For the second time this week, the Supreme Court on Wednesday will examine how government officials are to be appointed. The case involves a different kind of judge than the ones involved in Monday’s hearing. As usual, the audio portion (but not the video) will be available at c-span.org/supremecourt
Hearing starts at 10 a.m.:
Carr v. Saul, Social Security Commissioner, and Davis v. Saul
Background: The Supreme Court on Wednesday continues to work its way through the ranks of government officers, deciding what the Constitution says about their appointments. This time, the Court is dealing with a different part of the Appointments Clause, and a different issue, than was at stake in the Monday hearing. Because of those differences, the Wednesday hearing does not involve the larger issues of presidential power and checks and balances involving that power. Its outcome, though, will still be important, because it will affect people’s right to valuable government benefits.
This time, the Court turns its attention to administrative law judges who hold hearings in two kinds of cases involving Social Security benefits – those involving disability claims, and those involving claims for financial need resulting from age or disability (called “supplemental security income”). (NOTE: These cases do not involve Social Security pensions for the elderly; those benefits are automatic for anyone who has paid into the system and who reaches the eligible age.)
In the two cases that were combined for this hearing, the judges who held hearings on such benefit cases had been appointed to their posts by a process within the agency, not by the head of the agency. In short, they got their jobs outside of the requirements of the second part of the Appointments Clause. They previously were treated as employees, not as “officers of the United States.”
The first part of the Clause requires appointment by only one means, nomination by the President and approval by the Senate. That is the part that was at issue on Monday, but it is not at issue on Wednesday. Instead, this case deals with the second part, which allows “inferior officers” to be chosen either by the President, by a court, or by the head of a government department.
Three years ago, the Supreme Court ruled that administrative law judges who hold hearings in Securities and Exchange Commission cases were “inferior officers” who had to be chosen, at least, by the head of the SEC. Until that ruling, they had been chosen within the staff.
After that decision, the head of the Social Security Administration concluded that the administrative law judges at that agency had not been properly named under that part of the Appointments Clause, and cured the problem by officially naming them to their posts. That issue is not before the Court.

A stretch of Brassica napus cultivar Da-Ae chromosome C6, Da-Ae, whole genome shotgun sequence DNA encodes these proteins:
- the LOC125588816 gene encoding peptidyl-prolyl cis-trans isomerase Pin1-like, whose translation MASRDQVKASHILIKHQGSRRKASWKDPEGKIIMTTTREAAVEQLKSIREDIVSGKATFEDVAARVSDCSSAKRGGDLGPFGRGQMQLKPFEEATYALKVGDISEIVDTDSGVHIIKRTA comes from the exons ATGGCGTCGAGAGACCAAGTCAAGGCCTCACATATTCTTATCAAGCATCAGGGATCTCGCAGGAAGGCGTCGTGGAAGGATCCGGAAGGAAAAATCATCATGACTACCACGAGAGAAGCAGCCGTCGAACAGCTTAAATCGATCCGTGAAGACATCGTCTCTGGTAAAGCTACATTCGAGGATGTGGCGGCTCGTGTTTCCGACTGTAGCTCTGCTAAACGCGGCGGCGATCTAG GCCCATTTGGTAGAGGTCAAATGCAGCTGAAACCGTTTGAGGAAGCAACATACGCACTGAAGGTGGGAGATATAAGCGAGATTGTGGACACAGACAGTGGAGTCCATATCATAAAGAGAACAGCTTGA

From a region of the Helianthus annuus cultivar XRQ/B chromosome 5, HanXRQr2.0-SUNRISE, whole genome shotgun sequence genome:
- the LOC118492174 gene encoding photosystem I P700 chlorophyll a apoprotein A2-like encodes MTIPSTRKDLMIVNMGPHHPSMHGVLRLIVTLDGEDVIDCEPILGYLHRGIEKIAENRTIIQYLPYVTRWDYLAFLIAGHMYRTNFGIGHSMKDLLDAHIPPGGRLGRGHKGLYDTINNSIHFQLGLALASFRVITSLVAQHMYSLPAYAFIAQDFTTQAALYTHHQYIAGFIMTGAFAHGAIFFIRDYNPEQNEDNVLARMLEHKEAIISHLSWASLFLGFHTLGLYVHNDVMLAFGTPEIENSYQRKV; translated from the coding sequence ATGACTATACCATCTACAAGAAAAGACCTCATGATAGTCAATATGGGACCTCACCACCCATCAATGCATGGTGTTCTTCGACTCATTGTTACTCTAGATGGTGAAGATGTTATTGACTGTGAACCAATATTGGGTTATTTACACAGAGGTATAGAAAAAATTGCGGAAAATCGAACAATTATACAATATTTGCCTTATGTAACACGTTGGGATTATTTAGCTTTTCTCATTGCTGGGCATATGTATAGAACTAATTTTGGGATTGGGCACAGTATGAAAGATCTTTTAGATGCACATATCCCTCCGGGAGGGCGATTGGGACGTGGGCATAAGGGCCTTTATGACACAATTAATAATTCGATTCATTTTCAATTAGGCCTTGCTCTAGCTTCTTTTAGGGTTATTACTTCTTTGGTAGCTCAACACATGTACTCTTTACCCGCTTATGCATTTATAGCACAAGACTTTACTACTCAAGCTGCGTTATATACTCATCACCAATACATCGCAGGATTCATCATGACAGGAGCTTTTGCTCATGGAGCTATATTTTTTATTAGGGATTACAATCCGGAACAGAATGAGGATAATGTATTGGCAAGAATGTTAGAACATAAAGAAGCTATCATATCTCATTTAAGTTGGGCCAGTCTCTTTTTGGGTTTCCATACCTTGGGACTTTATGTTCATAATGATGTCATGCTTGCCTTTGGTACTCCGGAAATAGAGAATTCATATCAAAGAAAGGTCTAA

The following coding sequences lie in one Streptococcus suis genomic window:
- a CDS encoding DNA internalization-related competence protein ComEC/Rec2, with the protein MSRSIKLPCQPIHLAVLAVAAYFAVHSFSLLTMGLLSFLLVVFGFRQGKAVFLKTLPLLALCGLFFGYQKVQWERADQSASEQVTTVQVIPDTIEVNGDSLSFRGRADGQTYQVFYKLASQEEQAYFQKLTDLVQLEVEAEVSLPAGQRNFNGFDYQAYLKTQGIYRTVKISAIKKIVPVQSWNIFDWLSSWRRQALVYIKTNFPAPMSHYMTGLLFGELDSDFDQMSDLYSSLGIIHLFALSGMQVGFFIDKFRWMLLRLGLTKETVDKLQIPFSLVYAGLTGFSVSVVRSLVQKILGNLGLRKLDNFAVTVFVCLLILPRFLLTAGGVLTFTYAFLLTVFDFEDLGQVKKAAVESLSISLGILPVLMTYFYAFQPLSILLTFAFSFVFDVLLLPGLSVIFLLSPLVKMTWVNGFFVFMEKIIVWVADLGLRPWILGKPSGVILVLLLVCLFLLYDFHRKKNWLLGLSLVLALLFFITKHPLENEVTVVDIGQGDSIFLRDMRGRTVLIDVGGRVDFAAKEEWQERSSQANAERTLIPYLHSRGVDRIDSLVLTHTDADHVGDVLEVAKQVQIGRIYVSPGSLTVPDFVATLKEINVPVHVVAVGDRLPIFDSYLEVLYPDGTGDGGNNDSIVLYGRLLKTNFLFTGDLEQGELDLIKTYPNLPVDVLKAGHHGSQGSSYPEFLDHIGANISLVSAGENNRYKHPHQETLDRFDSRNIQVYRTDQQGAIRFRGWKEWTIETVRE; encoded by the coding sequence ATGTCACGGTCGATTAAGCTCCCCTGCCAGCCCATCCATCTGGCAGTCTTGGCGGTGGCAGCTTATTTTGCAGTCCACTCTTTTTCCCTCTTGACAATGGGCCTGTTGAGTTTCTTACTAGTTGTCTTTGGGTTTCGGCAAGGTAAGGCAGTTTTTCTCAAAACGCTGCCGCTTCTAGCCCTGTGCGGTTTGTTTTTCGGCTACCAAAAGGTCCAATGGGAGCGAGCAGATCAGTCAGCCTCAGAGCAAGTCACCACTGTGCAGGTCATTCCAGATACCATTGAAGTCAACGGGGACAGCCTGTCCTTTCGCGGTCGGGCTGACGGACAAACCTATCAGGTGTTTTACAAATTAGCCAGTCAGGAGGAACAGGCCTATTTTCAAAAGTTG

The dispute now before the Supreme Court is the fate of those individuals seeking benefits if their claims were denied by a judge not properly named. In other words, what is the remedy for the prior lack of a proper appointment? Were they entitled to a new hearing before a judge who was properly chosen? If not, why not?
The question before the Court: Does a person whose claim for disability and financial need benefits under Social Security has been denied by a judge lose the right to make that objection in court (and thus lose the right to a new hearing before one validly named) if they failed to raise the issue first at that hearing?
Significance: While the outcome of these combined cases will be of keen interest to the particular individuals involved, and perhaps thousands of others who share their plight, the question is quite narrowly confined to the remedy issue rather than to a much more significant constitutional question about appointment of government officers.
Beyond the specifics, the Court’s coming ruling perhaps could provide new guidance to lower courts on how to handle the so-called “exhaustion requirement” – the significant administrative law question of when someone appearing before a government agency must raise an issue in order to avoid forfeiting it for later court review. For example, the Court might make clearer than it now is whether the requirement does not apply if the agency simply has no power to decide a constitutional question even if raised.